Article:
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US Representatives introduced a resolution highlighting the atrocities committed by Joseph Kony and the Lord's Resistance Army.
Reps. Jim McGovern and Ed Royce introduced a resolution "spotlighting the atrocities of Joseph Kony and the Lord’s Resistance Army and supporting U.S. efforts to counter the LRA," on Tuesday, according to Politico.
The issue has received national attention in the past week since the activist group Invisible Children's video campaign "Kony 2012" went viral. The video caught a lot of criticism for over-simplifying the conflict and for a colonialist attitude, as well as encouraging "slactivism," the idea that clicking on a video or buying a bracelet could solve a comp.
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However, it seems that despite the criticism, the attention prompted McGovern, who co-chairs the Tom Lantos Human Rights Commission, to put forward the resolution. He said, "I am hopeful that we can use this momentum as a force for change. We must do all that we can to protect innocent civilians — especially children — and end LRA violence once and for all. We made important strides with our legislation in the last Congress, but our work must continue," according to Politico.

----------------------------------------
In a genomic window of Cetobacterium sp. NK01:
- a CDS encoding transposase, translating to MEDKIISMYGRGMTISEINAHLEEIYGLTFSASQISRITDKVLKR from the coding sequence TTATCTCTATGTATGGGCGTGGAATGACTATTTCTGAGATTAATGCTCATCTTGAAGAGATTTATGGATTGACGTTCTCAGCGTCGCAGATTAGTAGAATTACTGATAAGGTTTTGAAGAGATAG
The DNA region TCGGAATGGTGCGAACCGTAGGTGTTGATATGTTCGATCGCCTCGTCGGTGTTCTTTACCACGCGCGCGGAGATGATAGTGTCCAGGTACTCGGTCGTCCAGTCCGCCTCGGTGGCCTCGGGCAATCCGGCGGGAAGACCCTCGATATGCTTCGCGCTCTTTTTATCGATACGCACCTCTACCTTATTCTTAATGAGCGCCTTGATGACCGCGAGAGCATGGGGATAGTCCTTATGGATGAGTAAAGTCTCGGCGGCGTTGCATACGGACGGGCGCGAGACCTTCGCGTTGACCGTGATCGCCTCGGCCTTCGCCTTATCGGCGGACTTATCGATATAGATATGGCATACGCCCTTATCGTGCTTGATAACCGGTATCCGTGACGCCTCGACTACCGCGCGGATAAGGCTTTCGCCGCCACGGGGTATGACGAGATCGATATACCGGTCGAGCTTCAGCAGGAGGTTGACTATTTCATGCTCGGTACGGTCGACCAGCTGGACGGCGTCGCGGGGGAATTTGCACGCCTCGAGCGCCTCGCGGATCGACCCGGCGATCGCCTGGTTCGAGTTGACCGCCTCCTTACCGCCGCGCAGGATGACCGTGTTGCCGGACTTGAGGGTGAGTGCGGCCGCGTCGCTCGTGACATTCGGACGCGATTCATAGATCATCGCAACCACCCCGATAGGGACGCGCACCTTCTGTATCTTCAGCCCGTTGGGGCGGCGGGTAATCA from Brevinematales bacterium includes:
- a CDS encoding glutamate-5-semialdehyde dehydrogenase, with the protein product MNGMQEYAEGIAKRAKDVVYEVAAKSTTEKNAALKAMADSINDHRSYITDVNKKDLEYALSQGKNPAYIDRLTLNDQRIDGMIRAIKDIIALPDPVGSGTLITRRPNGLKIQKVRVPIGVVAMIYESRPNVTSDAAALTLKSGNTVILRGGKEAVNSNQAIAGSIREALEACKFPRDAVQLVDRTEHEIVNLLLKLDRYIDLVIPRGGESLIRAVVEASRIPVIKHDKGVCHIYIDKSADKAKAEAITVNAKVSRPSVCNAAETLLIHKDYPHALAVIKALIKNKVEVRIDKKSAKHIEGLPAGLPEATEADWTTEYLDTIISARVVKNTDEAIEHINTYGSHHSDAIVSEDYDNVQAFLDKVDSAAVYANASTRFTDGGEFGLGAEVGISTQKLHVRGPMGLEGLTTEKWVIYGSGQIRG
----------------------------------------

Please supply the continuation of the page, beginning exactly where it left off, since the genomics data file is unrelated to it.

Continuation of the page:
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CBS News said the new resolution calls for expanding the size of regional forces charged with protecting civilians and pursuing commanders of the LRA. It also calls for placing restriction on individuals or governments found to be supporting Kony.
CBS News also noted that Royce and McGovern introduced the Lord’s Resistance Army Disarmament and Northern Uganda Recovery Act in the House during the last session of Congress. President Obama then sent 100 US troops to Central Africa to serve as advisers in the hunt for Kony.
The Guardian reported that despite the controversy its viral campaign has attracted Invisible Children is planning a massive day of action next month called Cover the Night, during which supporters will take take part in activities calling for Kony to be caught.
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Invisible Children's CEO also released a video thanking supporters and answering some of the criticisms aimed at the viral campaign: